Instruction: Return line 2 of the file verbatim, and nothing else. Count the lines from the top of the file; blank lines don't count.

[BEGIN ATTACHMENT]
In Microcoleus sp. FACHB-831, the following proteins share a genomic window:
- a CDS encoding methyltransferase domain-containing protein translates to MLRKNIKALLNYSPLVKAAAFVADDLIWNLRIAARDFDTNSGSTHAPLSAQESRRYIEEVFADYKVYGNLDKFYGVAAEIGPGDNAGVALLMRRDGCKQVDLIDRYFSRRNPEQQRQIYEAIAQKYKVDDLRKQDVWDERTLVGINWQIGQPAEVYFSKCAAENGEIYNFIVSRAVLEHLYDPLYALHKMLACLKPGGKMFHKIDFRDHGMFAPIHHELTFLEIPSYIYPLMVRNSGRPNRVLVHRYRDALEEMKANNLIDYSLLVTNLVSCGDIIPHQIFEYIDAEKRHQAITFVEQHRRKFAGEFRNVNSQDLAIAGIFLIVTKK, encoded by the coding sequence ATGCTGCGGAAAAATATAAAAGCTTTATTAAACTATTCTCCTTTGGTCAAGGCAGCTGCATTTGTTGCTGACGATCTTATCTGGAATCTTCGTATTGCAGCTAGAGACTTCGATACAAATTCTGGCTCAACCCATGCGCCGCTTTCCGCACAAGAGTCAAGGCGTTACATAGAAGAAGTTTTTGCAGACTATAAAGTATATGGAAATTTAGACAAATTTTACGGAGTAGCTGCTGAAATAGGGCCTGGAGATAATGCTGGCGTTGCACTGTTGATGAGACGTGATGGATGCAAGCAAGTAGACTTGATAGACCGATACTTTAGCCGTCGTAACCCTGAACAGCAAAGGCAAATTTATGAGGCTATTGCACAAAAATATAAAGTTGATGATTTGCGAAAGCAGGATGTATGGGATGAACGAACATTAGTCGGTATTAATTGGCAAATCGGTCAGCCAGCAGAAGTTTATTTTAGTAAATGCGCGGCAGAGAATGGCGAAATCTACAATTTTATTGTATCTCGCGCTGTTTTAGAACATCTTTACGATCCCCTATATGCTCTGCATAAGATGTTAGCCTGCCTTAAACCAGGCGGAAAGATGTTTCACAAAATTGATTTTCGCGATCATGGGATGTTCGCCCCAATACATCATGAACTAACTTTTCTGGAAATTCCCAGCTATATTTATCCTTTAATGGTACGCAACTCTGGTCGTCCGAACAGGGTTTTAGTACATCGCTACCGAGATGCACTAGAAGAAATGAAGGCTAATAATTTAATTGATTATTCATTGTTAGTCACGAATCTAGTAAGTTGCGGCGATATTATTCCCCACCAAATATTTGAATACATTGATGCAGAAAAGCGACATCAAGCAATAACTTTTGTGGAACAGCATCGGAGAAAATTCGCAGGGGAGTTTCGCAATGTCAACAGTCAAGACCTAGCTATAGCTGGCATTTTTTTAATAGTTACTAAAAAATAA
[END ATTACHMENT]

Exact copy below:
- a CDS encoding methyltransferase domain-containing protein translates to MLRKNIKALLNYSPLVKAAAFVADDLIWNLRIAARDFDTNSGSTHAPLSAQESRRYIEEVFADYKVYGNLDKFYGVAAEIGPGDNAGVALLMRRDGCKQVDLIDRYFSRRNPEQQRQIYEAIAQKYKVDDLRKQDVWDERTLVGINWQIGQPAEVYFSKCAAENGEIYNFIVSRAVLEHLYDPLYALHKMLACLKPGGKMFHKIDFRDHGMFAPIHHELTFLEIPSYIYPLMVRNSGRPNRVLVHRYRDALEEMKANNLIDYSLLVTNLVSCGDIIPHQIFEYIDAEKRHQAITFVEQHRRKFAGEFRNVNSQDLAIAGIFLIVTKK, encoded by the coding sequence ATGCTGCGGAAAAATATAAAAGCTTTATTAAACTATTCTCCTTTGGTCAAGGCAGCTGCATTTGTTGCTGACGATCTTATCTGGAATCTTCGTATTGCAGCTAGAGACTTCGATACAAATTCTGGCTCAACCCATGCGCCGCTTTCCGCACAAGAGTCAAGGCGTTACATAGAAGAAGTTTTTGCAGACTATAAAGTATATGGAAATTTAGACAAATTTTACGGAGTAGCTGCTGAAATAGGGCCTGGAGATAATGCTGGCGTTGCACTGTTGATGAGACGTGATGGATGCAAGCAAGTAGACTTGATAGACCGATACTTTAGCCGTCGTAACCCTGAACAGCAAAGGCAAATTTATGAGGCTATTGCACAAAAATATAAAGTTGATGATTTGCGAAAGCAGGATGTATGGGATGAACGAACATTAGTCGGTATTAATTGGCAAATCGGTCAGCCAGCAGAAGTTTATTTTAGTAAATGCGCGGCAGAGAATGGCGAAATCTACAATTTTATTGTATCTCGCGCTGTTTTAGAACATCTTTACGATCCCCTATATGCTCTGCATAAGATGTTAGCCTGCCTTAAACCAGGCGGAAAGATGTTTCACAAAATTGATTTTCGCGATCATGGGATGTTCGCCCCAATACATCATGAACTAACTTTTCTGGAAATTCCCAGCTATATTTATCCTTTAATGGTACGCAACTCTGGTCGTCCGAACAGGGTTTTAGTACATCGCTACCGAGATGCACTAGAAGAAATGAAGGCTAATAATTTAATTGATTATTCATTGTTAGTCACGAATCTAGTAAGTTGCGGCGATATTATTCCCCACCAAATATTTGAATACATTGATGCAGAAAAGCGACATCAAGCAATAACTTTTGTGGAACAGCATCGGAGAAAATTCGCAGGGGAGTTTCGCAATGTCAACAGTCAAGACCTAGCTATAGCTGGCATTTTTTTAATAGTTACTAAAAAATAA